Like a quarter of U.S veterans, Ryan suffers from PTSD. After two and half decades of military service and multiple combat deployments reintegrating into society was difficult for him. Daily trivial tasks that he knew he could do became a struggle. Sudden movements or sounds could easily startle him and leave him frustrated.
“My hearing was so amplified, any sudden noise had the potential to throw me off, even if it was coming from my neighbor’s apartment,” Ryan told me. “I felt like I could hear everything.”
As Ryan’s frustration grew, so did his anxiety. During the day he would find himself anxiously waiting for what would set him off next. He became extremely irritable, and in his own words, “hard to deal with.” At night his anxiety would take the shape of insomnia.“Usually sleeping only 3 hours or less.” His wife told me when discussing the first months of their relationship. “In the beginning, he would wake me up when he woke up just to talk. I thought it was cute at first. But then as it became a normal thing, he stopped waking me up and would just go into the other room. I guess he knew I needed my sleep.”
In an attempt to cope with his PTSD, anxiety, and insomnia he did what any veteran would do and sought help from the VA.
At first, the VA prescribed Ryan with sleeping pills, which he admits worked for sleeping but, come morning, left him groggy and even more anxious than before. So he went back to VA. Again and again. Each time trying out different medications and to my surprise, different doctors. “I never had the same doctor, so I kept having to retell my story every time I went in.”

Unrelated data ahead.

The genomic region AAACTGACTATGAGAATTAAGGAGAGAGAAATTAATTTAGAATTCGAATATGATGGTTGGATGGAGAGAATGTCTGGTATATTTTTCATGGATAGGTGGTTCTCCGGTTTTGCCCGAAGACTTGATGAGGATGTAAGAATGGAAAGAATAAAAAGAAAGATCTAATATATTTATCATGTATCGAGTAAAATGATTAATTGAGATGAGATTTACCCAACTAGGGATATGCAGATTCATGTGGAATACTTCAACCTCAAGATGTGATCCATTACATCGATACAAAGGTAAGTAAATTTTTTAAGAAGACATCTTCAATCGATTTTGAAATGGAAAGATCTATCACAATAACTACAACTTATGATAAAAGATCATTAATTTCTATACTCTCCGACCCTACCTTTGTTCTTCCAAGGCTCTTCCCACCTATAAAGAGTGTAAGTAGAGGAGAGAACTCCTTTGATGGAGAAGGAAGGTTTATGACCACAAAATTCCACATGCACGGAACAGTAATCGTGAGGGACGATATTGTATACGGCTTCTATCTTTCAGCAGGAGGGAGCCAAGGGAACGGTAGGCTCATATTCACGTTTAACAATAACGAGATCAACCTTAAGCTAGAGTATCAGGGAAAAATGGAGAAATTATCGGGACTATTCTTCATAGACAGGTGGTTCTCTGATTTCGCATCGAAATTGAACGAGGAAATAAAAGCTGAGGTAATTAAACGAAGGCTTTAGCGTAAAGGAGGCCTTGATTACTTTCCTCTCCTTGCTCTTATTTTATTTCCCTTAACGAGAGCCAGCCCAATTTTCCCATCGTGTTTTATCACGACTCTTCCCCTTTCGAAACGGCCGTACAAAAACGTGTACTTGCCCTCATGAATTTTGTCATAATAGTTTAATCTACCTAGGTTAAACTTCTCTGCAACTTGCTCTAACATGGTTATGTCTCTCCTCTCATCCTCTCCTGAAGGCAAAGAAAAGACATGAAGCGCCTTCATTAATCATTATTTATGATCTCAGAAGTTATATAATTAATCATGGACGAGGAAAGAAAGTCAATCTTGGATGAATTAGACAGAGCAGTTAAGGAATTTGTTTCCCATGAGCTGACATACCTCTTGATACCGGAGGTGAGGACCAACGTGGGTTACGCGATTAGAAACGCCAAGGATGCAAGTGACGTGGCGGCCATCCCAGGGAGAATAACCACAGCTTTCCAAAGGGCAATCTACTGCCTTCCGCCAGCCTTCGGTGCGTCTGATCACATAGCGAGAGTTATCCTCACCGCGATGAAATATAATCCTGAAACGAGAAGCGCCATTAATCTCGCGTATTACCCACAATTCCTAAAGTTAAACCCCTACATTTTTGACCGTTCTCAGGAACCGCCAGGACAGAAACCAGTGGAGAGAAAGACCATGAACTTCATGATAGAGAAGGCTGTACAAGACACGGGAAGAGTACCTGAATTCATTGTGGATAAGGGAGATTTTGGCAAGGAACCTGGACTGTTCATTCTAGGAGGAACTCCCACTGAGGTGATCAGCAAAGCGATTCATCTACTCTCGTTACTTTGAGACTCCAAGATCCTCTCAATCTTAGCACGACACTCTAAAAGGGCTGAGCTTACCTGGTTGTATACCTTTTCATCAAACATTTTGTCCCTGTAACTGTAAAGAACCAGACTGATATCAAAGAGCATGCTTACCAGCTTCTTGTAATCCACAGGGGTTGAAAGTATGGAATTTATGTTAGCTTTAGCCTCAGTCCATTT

Ryan explained to me how disheartening this was for him. The VA’s one size fits all approach made it impossible for him to ever develop a meaningful relationship with a doctor, which can be essential for those, like Ryan, with chronic illness. By not having one primary care physician, Ryan was left unable to manage the intricacies of his health and improve his quality of life. He needed help the VA couldn’t offer; medical help tailored to him.
Luckily, Ryan was able to find the help he needed. But unfortunately, it came at the price of hitting rock bottom.
The VA finally decided Ryan’s treatment plan would consist of a cocktail of sleeping pills and Adderall. Consequently, initiating Ryan’s downward spiral. He needed one pill to go to bed, and another to stay awake. Along with this prescribed cocktail, Ryan began drinking others. Most often at bars late at night. This led him to spend hours on end playing pool.
“Pool is a lot like being in combat. I think that’s what I liked about it. The precision, the focus, it all felt familiar and I was good at it.” Ryan quickly became obsessed with the familiarity playing pool would bring. In days he went from casually drinking and playing pool to heavy drinking and competing at high stakes. At his peak, he was competing in 5 different counties in 3 different states (Indiana, Illinois, & Wisconsin). He told me in all honesty, “I don’t really remember this time in my life well. I was drinking so much. It’s all a blur.” He insisted I ask his wife, Lindsey, to fill in the blanks, which I did. To no surprise, she explained to me simply “He was depressed.” This was Ryan’s rock bottom and like every great story the beginning of his next chapter.